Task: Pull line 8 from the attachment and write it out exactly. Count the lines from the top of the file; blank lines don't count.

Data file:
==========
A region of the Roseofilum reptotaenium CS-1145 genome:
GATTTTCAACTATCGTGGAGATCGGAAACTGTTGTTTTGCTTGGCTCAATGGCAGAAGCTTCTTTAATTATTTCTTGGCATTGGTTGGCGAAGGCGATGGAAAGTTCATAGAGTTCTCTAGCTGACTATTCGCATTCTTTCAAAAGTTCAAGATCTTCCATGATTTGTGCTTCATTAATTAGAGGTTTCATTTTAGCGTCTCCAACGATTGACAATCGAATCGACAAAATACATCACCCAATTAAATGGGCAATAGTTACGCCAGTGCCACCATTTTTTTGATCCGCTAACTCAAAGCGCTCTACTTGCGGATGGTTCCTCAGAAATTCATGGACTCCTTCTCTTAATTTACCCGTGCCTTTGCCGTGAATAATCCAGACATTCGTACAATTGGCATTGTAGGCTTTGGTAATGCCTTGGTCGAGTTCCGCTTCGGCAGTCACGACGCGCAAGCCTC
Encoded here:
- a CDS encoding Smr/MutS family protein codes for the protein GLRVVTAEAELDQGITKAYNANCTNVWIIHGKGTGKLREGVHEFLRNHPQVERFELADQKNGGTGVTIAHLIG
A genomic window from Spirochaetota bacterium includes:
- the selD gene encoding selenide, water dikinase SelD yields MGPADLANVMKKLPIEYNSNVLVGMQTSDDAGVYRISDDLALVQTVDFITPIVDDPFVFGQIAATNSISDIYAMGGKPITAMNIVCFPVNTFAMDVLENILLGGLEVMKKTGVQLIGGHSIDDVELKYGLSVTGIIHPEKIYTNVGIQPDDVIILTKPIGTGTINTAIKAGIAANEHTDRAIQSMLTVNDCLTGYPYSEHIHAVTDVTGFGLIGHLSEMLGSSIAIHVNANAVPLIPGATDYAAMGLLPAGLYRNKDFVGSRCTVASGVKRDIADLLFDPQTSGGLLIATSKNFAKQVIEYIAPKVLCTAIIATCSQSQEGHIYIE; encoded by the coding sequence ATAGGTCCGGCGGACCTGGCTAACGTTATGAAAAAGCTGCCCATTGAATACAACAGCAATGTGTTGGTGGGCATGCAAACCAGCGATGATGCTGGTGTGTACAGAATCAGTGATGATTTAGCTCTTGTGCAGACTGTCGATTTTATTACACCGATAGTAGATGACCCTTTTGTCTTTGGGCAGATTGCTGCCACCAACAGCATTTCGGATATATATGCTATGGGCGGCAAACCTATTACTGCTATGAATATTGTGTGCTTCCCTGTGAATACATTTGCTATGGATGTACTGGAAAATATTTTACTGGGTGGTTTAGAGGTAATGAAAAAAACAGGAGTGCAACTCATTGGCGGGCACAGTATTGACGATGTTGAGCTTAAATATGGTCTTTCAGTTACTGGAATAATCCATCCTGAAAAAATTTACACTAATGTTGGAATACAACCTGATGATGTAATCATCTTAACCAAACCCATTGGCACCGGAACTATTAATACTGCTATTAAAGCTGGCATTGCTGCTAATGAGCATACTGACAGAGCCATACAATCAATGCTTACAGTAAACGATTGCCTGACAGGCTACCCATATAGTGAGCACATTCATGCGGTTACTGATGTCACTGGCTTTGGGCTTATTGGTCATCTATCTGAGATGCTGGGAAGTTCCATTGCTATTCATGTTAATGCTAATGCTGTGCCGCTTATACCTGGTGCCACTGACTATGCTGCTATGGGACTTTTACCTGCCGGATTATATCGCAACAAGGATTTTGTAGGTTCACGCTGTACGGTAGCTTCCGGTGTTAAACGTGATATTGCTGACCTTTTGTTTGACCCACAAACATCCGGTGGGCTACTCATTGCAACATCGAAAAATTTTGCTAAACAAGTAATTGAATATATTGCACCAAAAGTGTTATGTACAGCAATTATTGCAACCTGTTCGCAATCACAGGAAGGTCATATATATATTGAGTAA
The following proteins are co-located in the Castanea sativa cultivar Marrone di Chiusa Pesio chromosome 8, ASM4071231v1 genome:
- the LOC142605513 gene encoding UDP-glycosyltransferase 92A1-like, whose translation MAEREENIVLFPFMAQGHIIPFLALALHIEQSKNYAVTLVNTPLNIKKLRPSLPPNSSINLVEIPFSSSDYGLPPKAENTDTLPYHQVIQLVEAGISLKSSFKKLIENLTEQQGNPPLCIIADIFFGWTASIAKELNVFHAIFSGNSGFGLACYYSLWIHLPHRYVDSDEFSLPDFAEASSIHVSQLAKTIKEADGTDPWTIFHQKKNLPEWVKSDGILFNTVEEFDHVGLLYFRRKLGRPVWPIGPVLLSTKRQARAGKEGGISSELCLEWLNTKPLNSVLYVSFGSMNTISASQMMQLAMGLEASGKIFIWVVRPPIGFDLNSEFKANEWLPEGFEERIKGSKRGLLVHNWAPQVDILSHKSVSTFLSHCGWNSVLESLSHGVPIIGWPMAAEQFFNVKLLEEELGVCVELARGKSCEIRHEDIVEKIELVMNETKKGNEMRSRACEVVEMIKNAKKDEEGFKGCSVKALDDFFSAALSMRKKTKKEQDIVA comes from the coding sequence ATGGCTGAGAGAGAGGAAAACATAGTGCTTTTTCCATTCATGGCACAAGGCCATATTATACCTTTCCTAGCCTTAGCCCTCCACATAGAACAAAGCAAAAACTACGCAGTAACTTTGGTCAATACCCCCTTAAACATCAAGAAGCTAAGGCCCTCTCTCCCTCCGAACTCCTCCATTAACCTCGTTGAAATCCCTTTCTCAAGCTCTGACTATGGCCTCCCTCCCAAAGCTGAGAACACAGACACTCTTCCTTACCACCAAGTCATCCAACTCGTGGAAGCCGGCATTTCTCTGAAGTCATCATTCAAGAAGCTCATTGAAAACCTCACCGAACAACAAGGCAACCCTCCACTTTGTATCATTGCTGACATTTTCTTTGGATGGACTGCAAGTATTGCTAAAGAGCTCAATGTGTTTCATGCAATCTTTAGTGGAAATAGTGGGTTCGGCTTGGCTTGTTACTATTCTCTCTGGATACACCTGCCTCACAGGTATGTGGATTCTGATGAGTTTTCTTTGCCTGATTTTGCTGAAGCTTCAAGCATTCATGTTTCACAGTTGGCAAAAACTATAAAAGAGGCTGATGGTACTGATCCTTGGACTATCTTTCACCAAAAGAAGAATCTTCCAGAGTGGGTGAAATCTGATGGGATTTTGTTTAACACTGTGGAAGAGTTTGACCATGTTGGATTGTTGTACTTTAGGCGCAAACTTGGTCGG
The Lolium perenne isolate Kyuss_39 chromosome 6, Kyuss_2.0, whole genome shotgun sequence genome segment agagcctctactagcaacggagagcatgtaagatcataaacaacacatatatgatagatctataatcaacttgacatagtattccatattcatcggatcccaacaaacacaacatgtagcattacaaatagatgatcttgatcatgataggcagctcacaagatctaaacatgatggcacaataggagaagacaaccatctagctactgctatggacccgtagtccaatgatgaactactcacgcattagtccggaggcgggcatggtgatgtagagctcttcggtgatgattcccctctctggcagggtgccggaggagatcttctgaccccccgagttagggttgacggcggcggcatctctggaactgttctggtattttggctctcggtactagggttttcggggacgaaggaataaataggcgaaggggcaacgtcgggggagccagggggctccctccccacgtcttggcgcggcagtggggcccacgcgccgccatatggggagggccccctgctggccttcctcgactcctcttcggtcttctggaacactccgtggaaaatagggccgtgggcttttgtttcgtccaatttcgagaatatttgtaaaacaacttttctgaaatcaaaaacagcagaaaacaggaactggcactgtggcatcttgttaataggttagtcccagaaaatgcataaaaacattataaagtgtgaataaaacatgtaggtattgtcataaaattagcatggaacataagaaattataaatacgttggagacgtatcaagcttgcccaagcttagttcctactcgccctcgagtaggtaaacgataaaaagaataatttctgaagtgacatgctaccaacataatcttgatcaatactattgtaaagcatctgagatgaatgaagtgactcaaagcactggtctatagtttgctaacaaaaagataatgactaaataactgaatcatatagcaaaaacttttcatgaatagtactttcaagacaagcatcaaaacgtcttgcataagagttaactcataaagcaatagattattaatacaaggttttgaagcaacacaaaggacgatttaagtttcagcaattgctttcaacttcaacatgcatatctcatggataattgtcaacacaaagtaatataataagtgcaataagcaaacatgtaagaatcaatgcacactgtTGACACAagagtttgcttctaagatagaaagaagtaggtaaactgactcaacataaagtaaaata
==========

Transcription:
- the LOC142605513 gene encoding UDP-glycosyltransferase 92A1-like, whose translation MAEREENIVLFPFMAQGHIIPFLALALHIEQSKNYAVTLVNTPLNIKKLRPSLPPNSSINLVEIPFSSSDYGLPPKAENTDTLPYHQVIQLVEAGISLKSSFKKLIENLTEQQGNPPLCIIADIFFGWTASIAKELNVFHAIFSGNSGFGLACYYSLWIHLPHRYVDSDEFSLPDFAEASSIHVSQLAKTIKEADGTDPWTIFHQKKNLPEWVKSDGILFNTVEEFDHVGLLYFRRKLGRPVWPIGPVLLSTKRQARAGKEGGISSELCLEWLNTKPLNSVLYVSFGSMNTISASQMMQLAMGLEASGKIFIWVVRPPIGFDLNSEFKANEWLPEGFEERIKGSKRGLLVHNWAPQVDILSHKSVSTFLSHCGWNSVLESLSHGVPIIGWPMAAEQFFNVKLLEEELGVCVELARGKSCEIRHEDIVEKIELVMNETKKGNEMRSRACEVVEMIKNAKKDEEGFKGCSVKALDDFFSAALSMRKKTKKEQDIVA comes from the coding sequence ATGGCTGAGAGAGAGGAAAACATAGTGCTTTTTCCATTCATGGCACAAGGCCATATTATACCTTTCCTAGCCTTAGCCCTCCACATAGAACAAAGCAAAAACTACGCAGTAACTTTGGTCAATACCCCCTTAAACATCAAGAAGCTAAGGCCCTCTCTCCCTCCGAACTCCTCCATTAACCTCGTTGAAATCCCTTTCTCAAGCTCTGACTATGGCCTCCCTCCCAAAGCTGAGAACACAGACACTCTTCCTTACCACCAAGTCATCCAACTCGTGGAAGCCGGCATTTCTCTGAAGTCATCATTCAAGAAGCTCATTGAAAACCTCACCGAACAACAAGGCAACCCTCCACTTTGTATCATTGCTGACATTTTCTTTGGATGGACTGCAAGTATTGCTAAAGAGCTCAATGTGTTTCATGCAATCTTTAGTGGAAATAGTGGGTTCGGCTTGGCTTGTTACTATTCTCTCTGGATACACCTGCCTCACAGGTATGTGGATTCTGATGAGTTTTCTTTGCCTGATTTTGCTGAAGCTTCAAGCATTCATGTTTCACAGTTGGCAAAAACTATAAAAGAGGCTGATGGTACTGATCCTTGGACTATCTTTCACCAAAAGAAGAATCTTCCAGAGTGGGTGAAATCTGATGGGATTTTGTTTAACACTGTGGAAGAGTTTGACCATGTTGGATTGTTGTACTTTAGGCGCAAACTTGGTCGG